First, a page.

The first round of the NFL draft was Thursday night, so, to little surprise, the 2015 mock drafts have hit the internet. Lostlettermen.com posted its 2015 NFL Draft Big Board, and the site pegs five Big Ten players for the first round. Defensive ends Randy Gregory (Nebraska) and Shilique Calhoun (Michigan State) headline the Big Ten at No. 4 and No. 7, respectively.
The Big Ten had just one way to go after producing only one selection in the first round of last year’s NFL draft: up. Last night, the Big Ten had four picks, with Michigan OT Taylor Lewan leading the way at No. 11 to the Titans. Ohio State LB Ryan Shazier went No. 15 to Pittsburgh, followed by Michigan State CB Darqueze Dennard at No. 24 to Cincinnati and Ohio State CB Bradley Roby at No. 31 to Denver.
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College football fans need not be reminded of Jadeveon Clowney’s helmet-dislodging hit on Michigan’s Vincent Smith in the 2013 Outback Bowl. People still talk about the hit – even Michigan fullback Joe Kerridge’s mother. You see, after Taylor Lewan was drafted No. 11 in the NFL draft on Thursday night, Kerridge’s mom texted Joe.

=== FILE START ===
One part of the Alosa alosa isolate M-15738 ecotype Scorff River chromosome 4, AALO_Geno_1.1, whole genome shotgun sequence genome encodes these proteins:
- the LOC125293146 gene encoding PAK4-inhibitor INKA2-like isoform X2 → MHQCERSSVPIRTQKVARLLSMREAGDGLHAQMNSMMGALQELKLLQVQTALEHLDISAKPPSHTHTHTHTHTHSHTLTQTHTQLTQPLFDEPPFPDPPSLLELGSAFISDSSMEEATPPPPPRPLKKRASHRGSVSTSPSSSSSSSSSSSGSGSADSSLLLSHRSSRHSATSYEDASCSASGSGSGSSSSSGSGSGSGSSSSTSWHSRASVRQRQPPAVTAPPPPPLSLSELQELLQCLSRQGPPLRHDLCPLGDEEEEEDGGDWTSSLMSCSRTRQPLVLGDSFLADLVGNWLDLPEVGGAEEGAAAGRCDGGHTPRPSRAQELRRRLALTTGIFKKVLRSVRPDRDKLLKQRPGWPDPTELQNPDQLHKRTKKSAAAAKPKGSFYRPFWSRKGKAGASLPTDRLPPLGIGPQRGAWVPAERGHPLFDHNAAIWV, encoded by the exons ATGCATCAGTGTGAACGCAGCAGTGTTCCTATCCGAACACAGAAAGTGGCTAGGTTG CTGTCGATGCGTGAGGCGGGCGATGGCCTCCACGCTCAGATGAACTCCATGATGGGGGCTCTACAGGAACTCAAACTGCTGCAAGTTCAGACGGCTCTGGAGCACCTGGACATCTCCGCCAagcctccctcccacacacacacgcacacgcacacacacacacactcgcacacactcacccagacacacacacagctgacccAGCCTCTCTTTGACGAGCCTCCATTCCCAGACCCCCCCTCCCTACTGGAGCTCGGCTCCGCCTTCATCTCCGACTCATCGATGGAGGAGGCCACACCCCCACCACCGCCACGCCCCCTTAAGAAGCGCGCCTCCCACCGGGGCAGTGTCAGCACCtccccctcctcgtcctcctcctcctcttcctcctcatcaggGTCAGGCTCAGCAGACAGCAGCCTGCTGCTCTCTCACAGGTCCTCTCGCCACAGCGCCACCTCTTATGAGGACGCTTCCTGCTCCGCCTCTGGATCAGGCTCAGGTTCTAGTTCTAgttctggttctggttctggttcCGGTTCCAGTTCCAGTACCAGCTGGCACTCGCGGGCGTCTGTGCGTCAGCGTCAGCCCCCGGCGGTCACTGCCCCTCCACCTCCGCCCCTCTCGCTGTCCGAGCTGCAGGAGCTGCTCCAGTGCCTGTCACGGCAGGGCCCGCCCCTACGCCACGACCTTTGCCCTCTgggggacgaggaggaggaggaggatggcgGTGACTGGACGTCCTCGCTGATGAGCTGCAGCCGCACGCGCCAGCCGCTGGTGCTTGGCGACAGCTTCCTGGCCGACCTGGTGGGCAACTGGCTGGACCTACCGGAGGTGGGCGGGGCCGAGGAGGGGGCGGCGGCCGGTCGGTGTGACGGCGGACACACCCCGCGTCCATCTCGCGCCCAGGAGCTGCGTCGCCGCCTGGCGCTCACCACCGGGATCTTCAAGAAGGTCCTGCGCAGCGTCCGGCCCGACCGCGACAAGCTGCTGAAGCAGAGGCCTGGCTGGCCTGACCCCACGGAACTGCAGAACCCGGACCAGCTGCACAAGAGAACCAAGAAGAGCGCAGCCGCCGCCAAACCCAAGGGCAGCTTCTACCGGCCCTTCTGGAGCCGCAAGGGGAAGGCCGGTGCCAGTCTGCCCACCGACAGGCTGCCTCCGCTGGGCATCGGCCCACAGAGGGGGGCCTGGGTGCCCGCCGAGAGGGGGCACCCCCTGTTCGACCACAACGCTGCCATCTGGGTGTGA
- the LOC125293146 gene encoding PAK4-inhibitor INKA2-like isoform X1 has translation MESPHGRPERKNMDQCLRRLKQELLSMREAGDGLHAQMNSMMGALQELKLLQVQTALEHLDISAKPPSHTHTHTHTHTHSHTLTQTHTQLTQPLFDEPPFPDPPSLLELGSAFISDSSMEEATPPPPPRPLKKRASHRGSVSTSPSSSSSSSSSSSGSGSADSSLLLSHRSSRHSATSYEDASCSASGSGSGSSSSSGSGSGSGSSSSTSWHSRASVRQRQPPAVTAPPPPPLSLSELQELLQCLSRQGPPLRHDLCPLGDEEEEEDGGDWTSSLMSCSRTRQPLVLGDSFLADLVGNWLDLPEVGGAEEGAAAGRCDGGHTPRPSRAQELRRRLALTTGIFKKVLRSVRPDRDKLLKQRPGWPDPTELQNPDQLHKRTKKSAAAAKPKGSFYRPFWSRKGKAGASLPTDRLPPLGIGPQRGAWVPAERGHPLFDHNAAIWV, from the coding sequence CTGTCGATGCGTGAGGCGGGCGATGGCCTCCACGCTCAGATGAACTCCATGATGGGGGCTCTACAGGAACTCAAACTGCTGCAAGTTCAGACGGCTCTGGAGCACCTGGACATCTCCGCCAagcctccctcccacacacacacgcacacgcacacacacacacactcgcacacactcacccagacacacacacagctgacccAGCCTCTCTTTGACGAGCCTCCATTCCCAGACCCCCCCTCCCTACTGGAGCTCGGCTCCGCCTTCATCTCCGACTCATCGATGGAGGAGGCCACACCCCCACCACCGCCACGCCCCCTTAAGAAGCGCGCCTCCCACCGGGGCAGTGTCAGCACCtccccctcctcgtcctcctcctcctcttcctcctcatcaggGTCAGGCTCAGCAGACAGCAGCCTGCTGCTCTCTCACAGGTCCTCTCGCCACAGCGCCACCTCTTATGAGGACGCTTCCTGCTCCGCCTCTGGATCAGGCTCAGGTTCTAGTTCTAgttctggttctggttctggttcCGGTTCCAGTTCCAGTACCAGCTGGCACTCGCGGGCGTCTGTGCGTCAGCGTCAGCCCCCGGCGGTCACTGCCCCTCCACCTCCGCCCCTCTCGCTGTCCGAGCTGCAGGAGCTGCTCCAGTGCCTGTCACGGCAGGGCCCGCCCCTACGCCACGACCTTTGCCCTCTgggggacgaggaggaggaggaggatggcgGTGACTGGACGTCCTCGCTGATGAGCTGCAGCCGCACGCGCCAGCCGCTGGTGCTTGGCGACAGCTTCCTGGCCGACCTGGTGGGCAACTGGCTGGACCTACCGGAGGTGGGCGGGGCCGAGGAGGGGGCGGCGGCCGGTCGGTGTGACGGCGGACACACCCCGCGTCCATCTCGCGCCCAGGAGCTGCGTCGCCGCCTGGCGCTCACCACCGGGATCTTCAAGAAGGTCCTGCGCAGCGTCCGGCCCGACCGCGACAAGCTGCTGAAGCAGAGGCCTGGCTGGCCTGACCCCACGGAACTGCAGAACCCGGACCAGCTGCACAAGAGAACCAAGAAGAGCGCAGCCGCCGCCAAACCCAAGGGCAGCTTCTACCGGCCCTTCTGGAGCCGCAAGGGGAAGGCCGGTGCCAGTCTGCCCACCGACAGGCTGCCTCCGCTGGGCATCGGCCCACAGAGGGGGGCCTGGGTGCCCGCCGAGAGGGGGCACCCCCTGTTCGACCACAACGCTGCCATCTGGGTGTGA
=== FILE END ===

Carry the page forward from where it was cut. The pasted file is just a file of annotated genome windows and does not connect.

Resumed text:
Last year, the Big Ten had one first-round pick. Things went better last night in what was a good first night at the NFL draft for the Big Ten with four selections. Ohio State led the way with two picks. The first Big Ten player off the board? Michigan offensive tackle Taylor Lewan. He also was the third OT tabbed, going No. 11 to Tennessee.
It has been an extremely busy year for University of Illinois engineering students, Supriya Hobbs and Janna Eaves, co-founders of a startup toy company called Miss Possible.
Four former Big Ten stars were selected in the first round of the 2014 NFL Draft on Thursday night. Michigan T Taylor Lewan was the first Big Ten product off the board, going No. 11 to Tennessee. See all of the Big Ten’s first-round picks in this post. The draft continues Friday and ends Saturday.
It has been a busy week, what with the announcements of a basketball series with the Big East and the hoop tourney moving to Washington, D.C., in 2017. Lots of mail on the subject of the Big Ten moving East. So, let’s dig in with some of your thoughts.